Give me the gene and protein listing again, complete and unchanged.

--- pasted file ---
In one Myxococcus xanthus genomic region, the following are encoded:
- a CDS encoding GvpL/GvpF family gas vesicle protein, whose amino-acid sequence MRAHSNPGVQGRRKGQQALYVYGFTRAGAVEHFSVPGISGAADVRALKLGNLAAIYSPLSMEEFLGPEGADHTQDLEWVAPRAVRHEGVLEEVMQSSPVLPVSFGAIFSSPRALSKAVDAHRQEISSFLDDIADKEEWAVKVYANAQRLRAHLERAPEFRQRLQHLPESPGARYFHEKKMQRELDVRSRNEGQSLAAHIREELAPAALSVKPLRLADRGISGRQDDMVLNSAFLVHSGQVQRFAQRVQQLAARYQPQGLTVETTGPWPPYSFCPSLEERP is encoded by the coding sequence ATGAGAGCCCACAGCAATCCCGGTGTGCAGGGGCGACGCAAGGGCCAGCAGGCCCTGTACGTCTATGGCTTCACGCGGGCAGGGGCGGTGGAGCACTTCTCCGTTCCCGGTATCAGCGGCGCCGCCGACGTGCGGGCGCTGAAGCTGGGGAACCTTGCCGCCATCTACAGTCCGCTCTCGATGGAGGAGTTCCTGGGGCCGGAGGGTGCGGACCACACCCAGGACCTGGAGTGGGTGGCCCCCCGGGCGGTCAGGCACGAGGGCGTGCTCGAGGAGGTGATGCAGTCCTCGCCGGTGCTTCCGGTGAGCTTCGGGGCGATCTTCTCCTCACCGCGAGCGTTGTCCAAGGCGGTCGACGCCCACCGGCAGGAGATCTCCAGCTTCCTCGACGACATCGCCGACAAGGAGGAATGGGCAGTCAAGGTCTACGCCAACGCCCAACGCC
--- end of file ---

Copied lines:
In one Myxococcus xanthus genomic region, the following are encoded:
- a CDS encoding GvpL/GvpF family gas vesicle protein, whose amino-acid sequence MRAHSNPGVQGRRKGQQALYVYGFTRAGAVEHFSVPGISGAADVRALKLGNLAAIYSPLSMEEFLGPEGADHTQDLEWVAPRAVRHEGVLEEVMQSSPVLPVSFGAIFSSPRALSKAVDAHRQEISSFLDDIADKEEWAVKVYANAQRLRAHLERAPEFRQRLQHLPESPGARYFHEKKMQRELDVRSRNEGQSLAAHIREELAPAALSVKPLRLADRGISGRQDDMVLNSAFLVHSGQVQRFAQRVQQLAARYQPQGLTVETTGPWPPYSFCPSLEERP is encoded by the coding sequence ATGAGAGCCCACAGCAATCCCGGTGTGCAGGGGCGACGCAAGGGCCAGCAGGCCCTGTACGTCTATGGCTTCACGCGGGCAGGGGCGGTGGAGCACTTCTCCGTTCCCGGTATCAGCGGCGCCGCCGACGTGCGGGCGCTGAAGCTGGGGAACCTTGCCGCCATCTACAGTCCGCTCTCGATGGAGGAGTTCCTGGGGCCGGAGGGTGCGGACCACACCCAGGACCTGGAGTGGGTGGCCCCCCGGGCGGTCAGGCACGAGGGCGTGCTCGAGGAGGTGATGCAGTCCTCGCCGGTGCTTCCGGTGAGCTTCGGGGCGATCTTCTCCTCACCGCGAGCGTTGTCCAAGGCGGTCGACGCCCACCGGCAGGAGATCTCCAGCTTCCTCGACGACATCGCCGACAAGGAGGAATGGGCAGTCAAGGTCTACGCCAACGCCCAACGCC